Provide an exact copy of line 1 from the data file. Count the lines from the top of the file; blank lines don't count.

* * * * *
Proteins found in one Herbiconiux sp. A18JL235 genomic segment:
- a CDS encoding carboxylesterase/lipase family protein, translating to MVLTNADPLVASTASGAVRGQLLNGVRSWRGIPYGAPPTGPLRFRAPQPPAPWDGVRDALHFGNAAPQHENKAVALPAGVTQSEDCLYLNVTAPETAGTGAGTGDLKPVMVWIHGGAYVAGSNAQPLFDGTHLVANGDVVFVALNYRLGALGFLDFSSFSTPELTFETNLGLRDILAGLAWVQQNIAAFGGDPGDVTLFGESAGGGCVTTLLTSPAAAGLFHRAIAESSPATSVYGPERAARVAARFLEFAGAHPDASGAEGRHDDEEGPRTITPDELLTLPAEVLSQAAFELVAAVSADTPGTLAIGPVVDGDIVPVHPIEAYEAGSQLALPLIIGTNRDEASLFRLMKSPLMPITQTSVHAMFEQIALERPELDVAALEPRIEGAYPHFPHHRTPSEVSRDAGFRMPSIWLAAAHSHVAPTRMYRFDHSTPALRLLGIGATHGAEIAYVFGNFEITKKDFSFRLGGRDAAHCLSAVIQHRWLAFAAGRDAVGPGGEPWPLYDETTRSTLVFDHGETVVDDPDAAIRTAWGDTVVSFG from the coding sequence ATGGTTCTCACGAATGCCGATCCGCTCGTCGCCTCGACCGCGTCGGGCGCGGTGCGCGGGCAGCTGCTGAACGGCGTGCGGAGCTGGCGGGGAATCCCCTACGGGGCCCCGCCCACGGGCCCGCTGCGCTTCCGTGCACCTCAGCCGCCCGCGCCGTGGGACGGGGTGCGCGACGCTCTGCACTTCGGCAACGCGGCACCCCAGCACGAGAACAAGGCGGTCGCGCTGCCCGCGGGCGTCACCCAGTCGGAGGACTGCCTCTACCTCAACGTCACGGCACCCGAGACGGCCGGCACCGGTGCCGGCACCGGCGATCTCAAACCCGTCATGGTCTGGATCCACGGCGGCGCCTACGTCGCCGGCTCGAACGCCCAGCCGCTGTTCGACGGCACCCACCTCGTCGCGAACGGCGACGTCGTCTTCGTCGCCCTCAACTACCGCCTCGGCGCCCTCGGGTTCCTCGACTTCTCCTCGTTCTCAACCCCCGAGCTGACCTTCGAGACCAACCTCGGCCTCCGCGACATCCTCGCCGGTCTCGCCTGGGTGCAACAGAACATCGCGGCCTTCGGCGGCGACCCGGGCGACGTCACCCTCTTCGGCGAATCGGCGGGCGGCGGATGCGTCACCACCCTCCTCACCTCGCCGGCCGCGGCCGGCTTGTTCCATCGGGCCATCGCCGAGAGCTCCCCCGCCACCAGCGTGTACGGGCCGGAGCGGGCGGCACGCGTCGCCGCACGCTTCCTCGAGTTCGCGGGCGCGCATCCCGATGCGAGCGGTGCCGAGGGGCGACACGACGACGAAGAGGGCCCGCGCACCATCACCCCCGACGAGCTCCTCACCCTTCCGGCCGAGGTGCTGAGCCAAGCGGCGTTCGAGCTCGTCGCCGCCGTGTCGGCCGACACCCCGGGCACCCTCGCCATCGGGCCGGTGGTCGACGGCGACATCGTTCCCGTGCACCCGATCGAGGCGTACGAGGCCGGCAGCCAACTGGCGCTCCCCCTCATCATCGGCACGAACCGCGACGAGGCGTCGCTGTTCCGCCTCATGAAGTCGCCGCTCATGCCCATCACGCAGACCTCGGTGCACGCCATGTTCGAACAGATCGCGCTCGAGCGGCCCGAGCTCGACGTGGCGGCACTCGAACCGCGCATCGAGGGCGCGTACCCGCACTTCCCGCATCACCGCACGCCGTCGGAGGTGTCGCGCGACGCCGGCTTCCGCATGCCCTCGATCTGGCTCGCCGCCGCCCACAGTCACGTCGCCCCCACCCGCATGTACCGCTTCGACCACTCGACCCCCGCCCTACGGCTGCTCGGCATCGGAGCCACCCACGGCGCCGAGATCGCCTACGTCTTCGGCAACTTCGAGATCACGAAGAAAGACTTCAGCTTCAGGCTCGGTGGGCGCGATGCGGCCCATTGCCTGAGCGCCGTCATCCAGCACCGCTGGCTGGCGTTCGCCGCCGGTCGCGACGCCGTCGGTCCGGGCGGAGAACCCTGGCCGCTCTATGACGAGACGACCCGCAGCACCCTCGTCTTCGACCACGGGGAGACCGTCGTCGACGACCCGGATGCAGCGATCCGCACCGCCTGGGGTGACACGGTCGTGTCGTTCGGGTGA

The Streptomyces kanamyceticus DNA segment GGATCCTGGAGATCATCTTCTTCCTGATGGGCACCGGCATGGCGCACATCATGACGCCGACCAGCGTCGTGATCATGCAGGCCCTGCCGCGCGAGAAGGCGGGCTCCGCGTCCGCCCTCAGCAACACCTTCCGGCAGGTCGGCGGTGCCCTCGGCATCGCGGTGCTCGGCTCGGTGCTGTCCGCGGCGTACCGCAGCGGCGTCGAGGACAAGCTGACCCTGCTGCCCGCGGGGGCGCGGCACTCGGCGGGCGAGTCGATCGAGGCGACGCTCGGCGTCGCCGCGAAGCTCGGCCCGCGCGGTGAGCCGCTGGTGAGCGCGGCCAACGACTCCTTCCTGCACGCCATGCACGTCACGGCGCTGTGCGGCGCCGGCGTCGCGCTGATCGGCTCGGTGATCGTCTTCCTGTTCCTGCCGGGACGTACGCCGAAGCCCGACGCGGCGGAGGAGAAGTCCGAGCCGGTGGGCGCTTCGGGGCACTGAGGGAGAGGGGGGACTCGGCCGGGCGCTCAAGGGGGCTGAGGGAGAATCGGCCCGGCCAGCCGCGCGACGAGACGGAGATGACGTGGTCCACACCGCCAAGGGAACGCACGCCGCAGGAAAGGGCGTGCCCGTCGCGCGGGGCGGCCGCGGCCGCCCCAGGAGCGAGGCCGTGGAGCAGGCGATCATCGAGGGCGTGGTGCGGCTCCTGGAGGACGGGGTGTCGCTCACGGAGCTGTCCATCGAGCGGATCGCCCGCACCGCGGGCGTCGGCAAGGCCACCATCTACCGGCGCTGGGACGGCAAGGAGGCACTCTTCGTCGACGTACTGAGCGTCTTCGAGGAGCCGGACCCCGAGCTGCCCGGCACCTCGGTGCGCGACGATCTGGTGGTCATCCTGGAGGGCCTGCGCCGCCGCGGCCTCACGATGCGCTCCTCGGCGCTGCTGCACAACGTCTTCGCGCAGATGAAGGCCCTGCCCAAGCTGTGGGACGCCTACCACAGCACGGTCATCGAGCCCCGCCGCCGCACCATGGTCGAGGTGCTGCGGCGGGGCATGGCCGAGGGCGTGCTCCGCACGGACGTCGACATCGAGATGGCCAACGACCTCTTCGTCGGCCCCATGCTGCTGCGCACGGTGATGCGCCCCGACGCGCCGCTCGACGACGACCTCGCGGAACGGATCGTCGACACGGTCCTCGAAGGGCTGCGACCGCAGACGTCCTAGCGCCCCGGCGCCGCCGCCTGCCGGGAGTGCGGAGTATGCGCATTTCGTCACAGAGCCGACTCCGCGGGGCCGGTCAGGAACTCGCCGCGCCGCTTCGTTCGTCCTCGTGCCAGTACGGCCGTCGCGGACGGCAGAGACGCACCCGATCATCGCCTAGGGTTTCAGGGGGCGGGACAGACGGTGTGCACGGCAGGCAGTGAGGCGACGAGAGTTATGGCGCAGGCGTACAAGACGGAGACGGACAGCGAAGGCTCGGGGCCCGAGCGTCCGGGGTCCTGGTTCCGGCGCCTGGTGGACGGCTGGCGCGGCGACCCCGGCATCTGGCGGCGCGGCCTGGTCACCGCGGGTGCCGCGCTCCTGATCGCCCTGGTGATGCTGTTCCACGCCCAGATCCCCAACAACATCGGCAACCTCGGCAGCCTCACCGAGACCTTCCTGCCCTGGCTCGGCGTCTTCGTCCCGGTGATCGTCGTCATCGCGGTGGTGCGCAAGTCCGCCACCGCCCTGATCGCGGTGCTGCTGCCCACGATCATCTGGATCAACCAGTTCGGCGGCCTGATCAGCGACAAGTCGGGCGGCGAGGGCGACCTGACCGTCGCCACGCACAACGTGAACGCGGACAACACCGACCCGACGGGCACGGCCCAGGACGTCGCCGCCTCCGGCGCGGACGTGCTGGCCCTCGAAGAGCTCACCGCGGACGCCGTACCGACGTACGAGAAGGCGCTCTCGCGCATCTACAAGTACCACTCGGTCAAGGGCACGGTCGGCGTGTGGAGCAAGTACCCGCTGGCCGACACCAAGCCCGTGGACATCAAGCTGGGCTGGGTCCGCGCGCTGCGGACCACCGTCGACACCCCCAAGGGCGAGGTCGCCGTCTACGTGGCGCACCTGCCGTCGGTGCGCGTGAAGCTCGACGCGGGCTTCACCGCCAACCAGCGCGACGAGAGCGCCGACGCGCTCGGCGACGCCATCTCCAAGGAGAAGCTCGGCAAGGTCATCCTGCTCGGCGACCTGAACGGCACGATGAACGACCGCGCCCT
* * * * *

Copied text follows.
Proteins found in one Herbiconiux sp. A18JL235 genomic segment: